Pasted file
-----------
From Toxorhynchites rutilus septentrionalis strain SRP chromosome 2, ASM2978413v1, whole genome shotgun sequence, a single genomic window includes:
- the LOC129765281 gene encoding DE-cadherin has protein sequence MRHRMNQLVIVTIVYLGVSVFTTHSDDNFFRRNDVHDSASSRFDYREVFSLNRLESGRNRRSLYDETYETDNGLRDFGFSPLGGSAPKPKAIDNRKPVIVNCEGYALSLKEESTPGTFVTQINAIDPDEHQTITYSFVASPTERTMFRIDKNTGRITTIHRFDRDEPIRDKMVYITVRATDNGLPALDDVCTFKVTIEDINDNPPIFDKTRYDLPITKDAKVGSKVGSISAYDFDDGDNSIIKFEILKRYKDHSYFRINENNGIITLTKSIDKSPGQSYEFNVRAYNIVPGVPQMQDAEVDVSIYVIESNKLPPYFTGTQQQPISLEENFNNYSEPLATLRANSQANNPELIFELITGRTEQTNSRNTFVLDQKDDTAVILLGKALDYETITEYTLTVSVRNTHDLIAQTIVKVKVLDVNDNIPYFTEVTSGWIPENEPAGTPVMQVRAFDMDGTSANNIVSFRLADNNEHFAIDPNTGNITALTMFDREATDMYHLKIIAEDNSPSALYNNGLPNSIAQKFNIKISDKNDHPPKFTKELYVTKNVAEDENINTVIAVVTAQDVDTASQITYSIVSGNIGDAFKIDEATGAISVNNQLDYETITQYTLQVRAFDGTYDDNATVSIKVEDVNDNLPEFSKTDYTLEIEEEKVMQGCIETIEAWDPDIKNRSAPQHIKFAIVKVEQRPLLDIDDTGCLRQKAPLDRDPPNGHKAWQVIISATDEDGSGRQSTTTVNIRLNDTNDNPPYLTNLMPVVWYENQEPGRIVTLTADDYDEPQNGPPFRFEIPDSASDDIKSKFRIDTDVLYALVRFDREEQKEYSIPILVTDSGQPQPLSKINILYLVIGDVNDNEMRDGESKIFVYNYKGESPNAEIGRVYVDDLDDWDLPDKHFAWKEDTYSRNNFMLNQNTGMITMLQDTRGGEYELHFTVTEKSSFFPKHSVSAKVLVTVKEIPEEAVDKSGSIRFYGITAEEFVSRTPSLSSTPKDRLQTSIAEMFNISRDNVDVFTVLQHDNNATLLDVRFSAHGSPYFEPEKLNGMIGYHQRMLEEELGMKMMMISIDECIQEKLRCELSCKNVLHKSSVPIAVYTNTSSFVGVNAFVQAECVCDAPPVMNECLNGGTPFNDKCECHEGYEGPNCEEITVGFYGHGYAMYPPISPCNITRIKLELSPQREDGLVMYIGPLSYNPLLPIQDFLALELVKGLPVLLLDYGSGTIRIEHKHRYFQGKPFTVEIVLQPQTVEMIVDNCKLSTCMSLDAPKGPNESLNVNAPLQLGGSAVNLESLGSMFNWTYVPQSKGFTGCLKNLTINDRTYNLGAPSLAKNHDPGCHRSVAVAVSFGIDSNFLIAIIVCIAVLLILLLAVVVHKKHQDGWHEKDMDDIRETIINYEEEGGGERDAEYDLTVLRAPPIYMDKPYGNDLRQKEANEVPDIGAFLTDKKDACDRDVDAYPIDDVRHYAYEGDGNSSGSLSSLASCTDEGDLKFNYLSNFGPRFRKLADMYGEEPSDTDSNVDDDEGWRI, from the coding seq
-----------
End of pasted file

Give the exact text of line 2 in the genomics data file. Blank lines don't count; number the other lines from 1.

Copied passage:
- the LOC129765281 gene encoding DE-cadherin has protein sequence MRHRMNQLVIVTIVYLGVSVFTTHSDDNFFRRNDVHDSASSRFDYREVFSLNRLESGRNRRSLYDETYETDNGLRDFGFSPLGGSAPKPKAIDNRKPVIVNCEGYALSLKEESTPGTFVTQINAIDPDEHQTITYSFVASPTERTMFRIDKNTGRITTIHRFDRDEPIRDKMVYITVRATDNGLPALDDVCTFKVTIEDINDNPPIFDKTRYDLPITKDAKVGSKVGSISAYDFDDGDNSIIKFEILKRYKDHSYFRINENNGIITLTKSIDKSPGQSYEFNVRAYNIVPGVPQMQDAEVDVSIYVIESNKLPPYFTGTQQQPISLEENFNNYSEPLATLRANSQANNPELIFELITGRTEQTNSRNTFVLDQKDDTAVILLGKALDYETITEYTLTVSVRNTHDLIAQTIVKVKVLDVNDNIPYFTEVTSGWIPENEPAGTPVMQVRAFDMDGTSANNIVSFRLADNNEHFAIDPNTGNITALTMFDREATDMYHLKIIAEDNSPSALYNNGLPNSIAQKFNIKISDKNDHPPKFTKELYVTKNVAEDENINTVIAVVTAQDVDTASQITYSIVSGNIGDAFKIDEATGAISVNNQLDYETITQYTLQVRAFDGTYDDNATVSIKVEDVNDNLPEFSKTDYTLEIEEEKVMQGCIETIEAWDPDIKNRSAPQHIKFAIVKVEQRPLLDIDDTGCLRQKAPLDRDPPNGHKAWQVIISATDEDGSGRQSTTTVNIRLNDTNDNPPYLTNLMPVVWYENQEPGRIVTLTADDYDEPQNGPPFRFEIPDSASDDIKSKFRIDTDVLYALVRFDREEQKEYSIPILVTDSGQPQPLSKINILYLVIGDVNDNEMRDGESKIFVYNYKGESPNAEIGRVYVDDLDDWDLPDKHFAWKEDTYSRNNFMLNQNTGMITMLQDTRGGEYELHFTVTEKSSFFPKHSVSAKVLVTVKEIPEEAVDKSGSIRFYGITAEEFVSRTPSLSSTPKDRLQTSIAEMFNISRDNVDVFTVLQHDNNATLLDVRFSAHGSPYFEPEKLNGMIGYHQRMLEEELGMKMMMISIDECIQEKLRCELSCKNVLHKSSVPIAVYTNTSSFVGVNAFVQAECVCDAPPVMNECLNGGTPFNDKCECHEGYEGPNCEEITVGFYGHGYAMYPPISPCNITRIKLELSPQREDGLVMYIGPLSYNPLLPIQDFLALELVKGLPVLLLDYGSGTIRIEHKHRYFQGKPFTVEIVLQPQTVEMIVDNCKLSTCMSLDAPKGPNESLNVNAPLQLGGSAVNLESLGSMFNWTYVPQSKGFTGCLKNLTINDRTYNLGAPSLAKNHDPGCHRSVAVAVSFGIDSNFLIAIIVCIAVLLILLLAVVVHKKHQDGWHEKDMDDIRETIINYEEEGGGERDAEYDLTVLRAPPIYMDKPYGNDLRQKEANEVPDIGAFLTDKKDACDRDVDAYPIDDVRHYAYEGDGNSSGSLSSLASCTDEGDLKFNYLSNFGPRFRKLADMYGEEPSDTDSNVDDDEGWRI, from the coding seq